Braose, William De
BRAOSE, WILLIAM DE (d. 1211), lord of Brecknock, Radnor and Limerick, spent the early part of his life fighting the Welsh in Radnorshire. He was high in King John's favour, received a large number of honours, and was even given the custody of Prince Arthur. But John and he quarrelled, probably over money (1207). In 1208 John began to suspect the fidelity of the whole family, and William had to fly to Ireland. After a number of attempted reconciliations, he was outlawed (1210) and died at Corbeil (1211). It is said that his wife and son were starved to death by John.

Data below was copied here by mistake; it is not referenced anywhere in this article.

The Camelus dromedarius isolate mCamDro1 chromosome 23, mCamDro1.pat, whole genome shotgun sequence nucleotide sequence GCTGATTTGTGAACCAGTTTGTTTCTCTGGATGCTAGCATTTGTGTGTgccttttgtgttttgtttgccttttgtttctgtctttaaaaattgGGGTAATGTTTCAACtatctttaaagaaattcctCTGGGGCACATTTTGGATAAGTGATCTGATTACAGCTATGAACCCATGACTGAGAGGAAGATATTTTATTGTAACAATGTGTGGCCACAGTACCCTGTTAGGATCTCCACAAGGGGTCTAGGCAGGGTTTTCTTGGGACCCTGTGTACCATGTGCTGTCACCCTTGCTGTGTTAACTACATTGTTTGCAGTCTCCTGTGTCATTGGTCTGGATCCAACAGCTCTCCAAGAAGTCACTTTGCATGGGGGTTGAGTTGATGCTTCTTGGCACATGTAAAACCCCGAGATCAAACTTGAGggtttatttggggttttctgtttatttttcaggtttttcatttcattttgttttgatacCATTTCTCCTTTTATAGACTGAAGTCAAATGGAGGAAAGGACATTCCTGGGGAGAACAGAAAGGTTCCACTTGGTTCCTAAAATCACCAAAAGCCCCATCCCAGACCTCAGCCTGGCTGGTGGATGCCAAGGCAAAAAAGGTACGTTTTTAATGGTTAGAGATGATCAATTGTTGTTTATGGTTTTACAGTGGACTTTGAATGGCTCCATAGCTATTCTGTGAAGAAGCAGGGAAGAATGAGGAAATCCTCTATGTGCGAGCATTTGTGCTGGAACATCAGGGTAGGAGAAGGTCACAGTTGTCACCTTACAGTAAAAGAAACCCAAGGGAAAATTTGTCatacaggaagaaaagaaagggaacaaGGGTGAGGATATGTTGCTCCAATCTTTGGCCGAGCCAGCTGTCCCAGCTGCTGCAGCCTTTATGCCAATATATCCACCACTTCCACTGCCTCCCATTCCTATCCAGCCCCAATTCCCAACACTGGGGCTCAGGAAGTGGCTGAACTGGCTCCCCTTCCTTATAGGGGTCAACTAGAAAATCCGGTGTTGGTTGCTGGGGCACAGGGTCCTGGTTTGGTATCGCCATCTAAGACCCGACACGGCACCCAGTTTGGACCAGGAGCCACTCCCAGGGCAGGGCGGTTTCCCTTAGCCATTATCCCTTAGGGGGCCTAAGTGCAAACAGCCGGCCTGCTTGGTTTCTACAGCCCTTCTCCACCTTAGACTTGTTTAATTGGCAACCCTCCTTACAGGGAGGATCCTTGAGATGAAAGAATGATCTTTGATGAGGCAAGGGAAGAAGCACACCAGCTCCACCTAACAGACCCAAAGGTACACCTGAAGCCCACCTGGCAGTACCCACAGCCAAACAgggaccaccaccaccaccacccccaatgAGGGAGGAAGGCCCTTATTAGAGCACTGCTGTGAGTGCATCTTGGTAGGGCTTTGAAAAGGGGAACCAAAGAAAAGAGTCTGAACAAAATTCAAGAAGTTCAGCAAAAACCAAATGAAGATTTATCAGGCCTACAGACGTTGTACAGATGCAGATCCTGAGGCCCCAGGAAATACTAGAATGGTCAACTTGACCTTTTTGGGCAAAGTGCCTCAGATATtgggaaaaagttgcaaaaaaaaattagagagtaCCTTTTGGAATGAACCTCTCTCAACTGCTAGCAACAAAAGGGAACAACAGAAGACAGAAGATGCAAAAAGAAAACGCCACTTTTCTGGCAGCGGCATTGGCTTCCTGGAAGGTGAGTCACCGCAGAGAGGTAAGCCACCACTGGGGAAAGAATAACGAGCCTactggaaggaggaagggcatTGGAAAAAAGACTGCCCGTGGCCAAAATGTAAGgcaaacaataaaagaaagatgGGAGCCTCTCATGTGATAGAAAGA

See Foedera, i. 107; Histoire des ducs (ed. Michel), Wendover; Kate Norgate's John Lackland.
A descendant, William de Braose (d. 1326), lord of Gower, was a devoted follower of Edward I., and in 1299 was summoned to parliament as baron de Braose; and his nephew Thomas de Braose (d. 1361) also distinguished himself in the wars and was summoned as baron de Braose in 1342. This latter barony became extinct in 1399; but a claim to the barony of William de Braose, which, as he had no son, fell into abeyance between his two daughters and co-heirs, Alina (wife of Lord Mowbray) and Joan (wife of John de Bohun), or their descendants, may still be traced by careful genealogists in various noble English families.
Note - this article incorporates content from Encyclopaedia Britannica, Eleventh Edition, (1910-1911)